Around the Web: Archaeology, Writing Tips, Audiobooks, and a Defence of Dullness

13 Jul 2018

Hello all! Things have been going well in the CDP offices as we work away on our fall releases. I hope your week has been going just as well.

 

Here’s what caught my eye this week.

 

Archaeological Finds

 

I studied Classics in university, so please excuse me as I continue to share ancient literature topics. Last week I shared a Homer themed BBQ, and it turns out that said meal plan is even more appropriate (if you like celebrating archaeological discoveries that is), because excavations in Olympia have uncovered an engraving of part of Homer’s Odyssey that could be the earliest record of the epic poem.

 

This is exciting news, and a good deal less menacing sounding than other archeological discoveries of late. I’m talking about the sealed black granite sarcophagus found in Alexandria in particular. Some authors have weighed in on the news:

 

 

Writing Tips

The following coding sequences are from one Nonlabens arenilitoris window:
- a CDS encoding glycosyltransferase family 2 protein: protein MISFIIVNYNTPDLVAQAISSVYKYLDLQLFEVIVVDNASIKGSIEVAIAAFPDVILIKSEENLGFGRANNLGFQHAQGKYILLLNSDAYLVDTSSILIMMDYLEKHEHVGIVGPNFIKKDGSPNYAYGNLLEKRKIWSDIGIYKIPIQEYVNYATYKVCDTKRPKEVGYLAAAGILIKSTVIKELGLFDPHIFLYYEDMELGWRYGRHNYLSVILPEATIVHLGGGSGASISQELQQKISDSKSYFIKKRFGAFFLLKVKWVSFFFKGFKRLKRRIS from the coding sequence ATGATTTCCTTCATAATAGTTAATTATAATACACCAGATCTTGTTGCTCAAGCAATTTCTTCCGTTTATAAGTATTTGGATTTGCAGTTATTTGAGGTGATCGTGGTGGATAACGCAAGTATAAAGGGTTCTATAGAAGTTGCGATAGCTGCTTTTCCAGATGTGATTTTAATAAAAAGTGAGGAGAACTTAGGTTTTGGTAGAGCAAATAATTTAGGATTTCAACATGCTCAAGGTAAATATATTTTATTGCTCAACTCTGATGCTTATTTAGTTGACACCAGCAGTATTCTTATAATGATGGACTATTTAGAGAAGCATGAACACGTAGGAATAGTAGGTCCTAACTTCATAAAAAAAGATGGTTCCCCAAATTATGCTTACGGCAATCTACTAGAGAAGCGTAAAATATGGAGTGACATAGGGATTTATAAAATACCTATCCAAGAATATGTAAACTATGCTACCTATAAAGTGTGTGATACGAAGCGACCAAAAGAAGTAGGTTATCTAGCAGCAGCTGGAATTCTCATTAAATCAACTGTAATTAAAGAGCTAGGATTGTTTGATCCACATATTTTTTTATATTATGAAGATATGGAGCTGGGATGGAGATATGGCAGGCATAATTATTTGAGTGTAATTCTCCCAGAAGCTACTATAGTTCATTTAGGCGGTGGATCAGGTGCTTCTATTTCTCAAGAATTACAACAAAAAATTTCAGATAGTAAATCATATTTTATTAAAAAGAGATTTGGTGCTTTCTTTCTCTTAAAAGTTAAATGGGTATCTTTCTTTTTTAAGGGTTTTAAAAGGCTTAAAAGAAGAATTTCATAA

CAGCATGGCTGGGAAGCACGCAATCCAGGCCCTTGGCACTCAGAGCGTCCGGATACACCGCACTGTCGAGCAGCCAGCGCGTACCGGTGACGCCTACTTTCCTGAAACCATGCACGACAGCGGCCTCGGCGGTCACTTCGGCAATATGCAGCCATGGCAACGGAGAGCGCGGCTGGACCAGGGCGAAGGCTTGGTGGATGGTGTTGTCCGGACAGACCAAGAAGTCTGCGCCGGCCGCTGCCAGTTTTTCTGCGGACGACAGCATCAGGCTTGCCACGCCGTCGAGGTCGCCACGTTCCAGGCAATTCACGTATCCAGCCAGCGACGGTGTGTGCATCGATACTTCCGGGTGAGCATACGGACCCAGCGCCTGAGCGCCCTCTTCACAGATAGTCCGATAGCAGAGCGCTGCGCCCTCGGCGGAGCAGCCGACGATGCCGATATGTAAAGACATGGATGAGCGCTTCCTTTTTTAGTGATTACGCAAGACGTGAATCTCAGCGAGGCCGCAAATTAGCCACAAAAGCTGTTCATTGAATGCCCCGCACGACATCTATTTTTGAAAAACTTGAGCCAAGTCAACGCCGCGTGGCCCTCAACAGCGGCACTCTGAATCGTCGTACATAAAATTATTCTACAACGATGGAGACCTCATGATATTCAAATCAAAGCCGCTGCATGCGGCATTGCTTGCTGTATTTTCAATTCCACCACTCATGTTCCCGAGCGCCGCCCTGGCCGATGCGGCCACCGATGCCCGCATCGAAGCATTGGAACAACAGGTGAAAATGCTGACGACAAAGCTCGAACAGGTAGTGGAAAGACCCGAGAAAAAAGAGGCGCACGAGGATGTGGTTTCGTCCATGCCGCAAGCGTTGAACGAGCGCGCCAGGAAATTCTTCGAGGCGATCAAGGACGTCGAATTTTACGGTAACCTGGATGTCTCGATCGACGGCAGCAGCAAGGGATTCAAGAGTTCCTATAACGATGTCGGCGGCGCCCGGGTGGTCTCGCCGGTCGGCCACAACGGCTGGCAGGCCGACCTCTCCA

I came across this Lit Reactor article on writing emotions and thought it might come in handy for some of you. The oft-used advice “show, don’t tell” is listed here, but this article goes a bit deeper and gives you a few other questions to ask yourself when writing emotional characters.

 

Agents

 

Also on the educational front, PopLurker has a helpful post about literary agents. If you’ve ever wondered what they do or how they do it, this will be a helpful read.

 

Of course, you can check out Adam Rocke’s blog post on the subject right here on our site as well.

 

Audiobooks in Canada

 

Do you listen to audiobooks? I think they’re great for reading on the go (side debate: Do you still refer to it as reading if you’re listening to an audiobook? Answer in the comments).

 

The audiobook industry is growing in Canada and the Globe and Mail recently spoke to some folks in the industry, including voice actors (yup – reading a book is acting!). Check it out if you want a glimpse behind the scenes of audiobook production.

 

 

 

A Defence of Boring Books

 

And lastly, here’s something you might not expect: a look at the appeal of dull books. Book Riot’s Christine Ro discusses books that are fascinating even without a lot of action. Maybe there’s a few books on the list that’d work for lazy summer vacation days.

 

Whether you're reading boring books or action-packed stories this weekend, have a good one!

 

 

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